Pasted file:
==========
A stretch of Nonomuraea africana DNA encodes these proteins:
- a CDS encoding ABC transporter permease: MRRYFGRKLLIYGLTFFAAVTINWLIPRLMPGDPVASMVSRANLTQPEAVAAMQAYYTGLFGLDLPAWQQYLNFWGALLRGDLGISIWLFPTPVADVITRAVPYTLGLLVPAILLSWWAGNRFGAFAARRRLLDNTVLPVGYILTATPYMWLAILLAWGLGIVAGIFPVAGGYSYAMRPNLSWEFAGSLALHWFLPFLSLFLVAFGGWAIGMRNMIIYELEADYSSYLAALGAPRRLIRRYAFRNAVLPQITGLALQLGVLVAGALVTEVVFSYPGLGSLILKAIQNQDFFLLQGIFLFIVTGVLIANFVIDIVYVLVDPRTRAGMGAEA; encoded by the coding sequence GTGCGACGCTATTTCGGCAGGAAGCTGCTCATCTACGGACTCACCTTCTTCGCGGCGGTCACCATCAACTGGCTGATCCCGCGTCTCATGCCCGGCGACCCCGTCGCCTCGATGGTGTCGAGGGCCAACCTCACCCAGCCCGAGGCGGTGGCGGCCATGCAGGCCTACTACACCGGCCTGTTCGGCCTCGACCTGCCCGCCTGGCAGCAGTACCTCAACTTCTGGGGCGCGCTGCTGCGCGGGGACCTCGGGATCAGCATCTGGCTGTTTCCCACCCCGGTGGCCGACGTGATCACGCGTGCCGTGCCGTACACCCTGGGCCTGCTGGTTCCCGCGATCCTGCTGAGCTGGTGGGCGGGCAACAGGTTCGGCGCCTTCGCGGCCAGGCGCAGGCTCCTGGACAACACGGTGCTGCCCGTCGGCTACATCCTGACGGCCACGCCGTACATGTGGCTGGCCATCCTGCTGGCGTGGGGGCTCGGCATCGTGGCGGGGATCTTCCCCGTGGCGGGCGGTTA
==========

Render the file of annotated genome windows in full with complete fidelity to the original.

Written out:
A stretch of Nonomuraea africana DNA encodes these proteins:
- a CDS encoding ABC transporter permease: MRRYFGRKLLIYGLTFFAAVTINWLIPRLMPGDPVASMVSRANLTQPEAVAAMQAYYTGLFGLDLPAWQQYLNFWGALLRGDLGISIWLFPTPVADVITRAVPYTLGLLVPAILLSWWAGNRFGAFAARRRLLDNTVLPVGYILTATPYMWLAILLAWGLGIVAGIFPVAGGYSYAMRPNLSWEFAGSLALHWFLPFLSLFLVAFGGWAIGMRNMIIYELEADYSSYLAALGAPRRLIRRYAFRNAVLPQITGLALQLGVLVAGALVTEVVFSYPGLGSLILKAIQNQDFFLLQGIFLFIVTGVLIANFVIDIVYVLVDPRTRAGMGAEA; encoded by the coding sequence GTGCGACGCTATTTCGGCAGGAAGCTGCTCATCTACGGACTCACCTTCTTCGCGGCGGTCACCATCAACTGGCTGATCCCGCGTCTCATGCCCGGCGACCCCGTCGCCTCGATGGTGTCGAGGGCCAACCTCACCCAGCCCGAGGCGGTGGCGGCCATGCAGGCCTACTACACCGGCCTGTTCGGCCTCGACCTGCCCGCCTGGCAGCAGTACCTCAACTTCTGGGGCGCGCTGCTGCGCGGGGACCTCGGGATCAGCATCTGGCTGTTTCCCACCCCGGTGGCCGACGTGATCACGCGTGCCGTGCCGTACACCCTGGGCCTGCTGGTTCCCGCGATCCTGCTGAGCTGGTGGGCGGGCAACAGGTTCGGCGCCTTCGCGGCCAGGCGCAGGCTCCTGGACAACACGGTGCTGCCCGTCGGCTACATCCTGACGGCCACGCCGTACATGTGGCTGGCCATCCTGCTGGCGTGGGGGCTCGGCATCGTGGCGGGGATCTTCCCCGTGGCGGGCGGTTA